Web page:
Afflalo has yet to reach the age of 26 and seems to be improving with each NBA season under his belt.
Afflalo is the perfect role player. He knows his role, won't ever lose a game for a team and can be a valuable third or fourth offensive option while shooting a high percentage from the field and playing tough defense to go with that.
Afflalo made $2.0 million this past season with the Nuggets and is a restricted free agent. Afflalo has a $2.0 million qualifying offer on the table from the Nuggets.
SF Daequan Cook
Remember this guy?
Cook was riding high in 08-09 when he was shooting well from the arc, even winning the 3 Point Challenge on All Star Weekend while playing for the Miami Heat.
He shot 39 percent from the three point range that season. He's completely fallen off the radar since then.
Cook got traded to the Thunder last year and wasn't even a part of the rotation. He played in 43 games, didn't start any and played 14 minutes a game.
Cook made $2.2 million this past year and has a $3.1 million qualifying offer as a restricted free agent.
Cook is 24 years old and should be entering the prime of his career. Cook is purely a spot up three point shooter and has limited qualities to contribute to a team.
But if you're a team that is in desperate need of three point shooting, such as the Lakers, it couldn't hurt signing Cook as a last resort, low-risk option.
PG Rodney Stuckey
Stuckey was supposed to be the guy that was going to lead the Detroit Pistons into a new era after Chauncey Billups departed.
He did lead them into a new era. Just not a very good one.
Stuckey had his fair share of problems with coach John Kuester and even got benched early on in the season for 31 year old Tracy McGrady.
Stuckey eventually worked his way back into the starting lineup. By all accounts, he's had a solid season statistically, with 15.5 PPG on 44 percent shooting.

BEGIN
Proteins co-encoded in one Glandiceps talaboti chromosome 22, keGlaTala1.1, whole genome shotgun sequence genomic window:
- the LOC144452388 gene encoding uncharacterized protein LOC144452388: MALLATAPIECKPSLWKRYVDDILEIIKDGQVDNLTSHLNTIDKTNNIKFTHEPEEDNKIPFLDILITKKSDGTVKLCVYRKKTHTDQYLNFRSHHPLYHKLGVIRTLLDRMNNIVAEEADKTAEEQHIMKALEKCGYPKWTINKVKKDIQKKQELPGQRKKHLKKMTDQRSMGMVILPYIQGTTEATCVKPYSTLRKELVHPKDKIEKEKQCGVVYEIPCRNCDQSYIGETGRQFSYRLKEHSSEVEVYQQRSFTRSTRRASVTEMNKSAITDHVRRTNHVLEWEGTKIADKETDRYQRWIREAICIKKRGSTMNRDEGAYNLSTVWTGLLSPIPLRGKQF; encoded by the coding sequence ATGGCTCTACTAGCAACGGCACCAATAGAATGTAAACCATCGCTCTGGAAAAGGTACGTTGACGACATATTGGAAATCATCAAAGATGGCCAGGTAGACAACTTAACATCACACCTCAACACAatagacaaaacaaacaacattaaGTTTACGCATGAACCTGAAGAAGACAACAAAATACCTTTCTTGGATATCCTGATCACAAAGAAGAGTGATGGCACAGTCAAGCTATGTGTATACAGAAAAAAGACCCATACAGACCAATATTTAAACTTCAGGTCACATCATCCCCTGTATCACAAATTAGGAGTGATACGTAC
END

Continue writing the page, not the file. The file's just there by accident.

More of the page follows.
Are there better PG's out there than Rodney Stuckey? Yes, a lot of them.
Is Stuckey a pure Point Guard? No, he's more of a combo guard at 6-5 that prefers to shoot and score rather than set up for other teammates.
The fact is he's only 25 years old. His market value seems to be pretty low right now after his benching and the piss-poor seasons that the Pistons have had since the trading of Billups.
Stuckey made $2.8 million this year and has a restricted free agent, has a $3.9 million qualifying offer.
Is there a good chance that Stuckey gets overpaid because of his age and scoring prowess? Yes.
Is there a good chance that Stuckey can be had for a bargain because of his benching and his lack of success playing on quality teams? Yes.
Only time will determine Stuckey's market value.
PG Aaron Brooks
Aaron Brooks was riding high in 2010 when he was named the Most Improved Player of the Year.
Brooks helped lead the Rockets with 19.6 PPG and leading them to an unexpected .500 season in the absence of their franchise player, Yao Ming.
Things change pretty quickly in the sports world and the NBA is no different.
The Rockets continued to have another mediocre season in 2011 and the bottom fell out. Brooks got traded mid-season to the Suns.
Because of Nash being the franchise centerpiece of the Suns, it left little playing time for Brooks. He played in 59 total games in 10-11 and only started 12 of them after being the best players on the Rockets in 2010.
Brooks is a restricted free agent who made $2.0 million last year and has a qualifying off of $3.0 million.
It's likely that Brooks leaves Phoenix for a better chance at starting and logging large minutes.
Brooks is in a similar situation as Stuckey.
Both are somewhat proven players on mediocre to bad teams. They're both young, as Brooks is only 26 years of age. Both also have to re-establish themselves in the NBA after having forgettable seasons in 2011.
Is Brooks your prototypical role player for a contending team at 6-0 and 161 pounds? No.
But if you need a guy who can be a potential sparkplug who has a legit resume in the NBA, basically a more skilled and disciplined version of Nate Robinson. Aaron Brooks can be that guy and it wouldn't cost your team any more than a $2 or $3 million a year.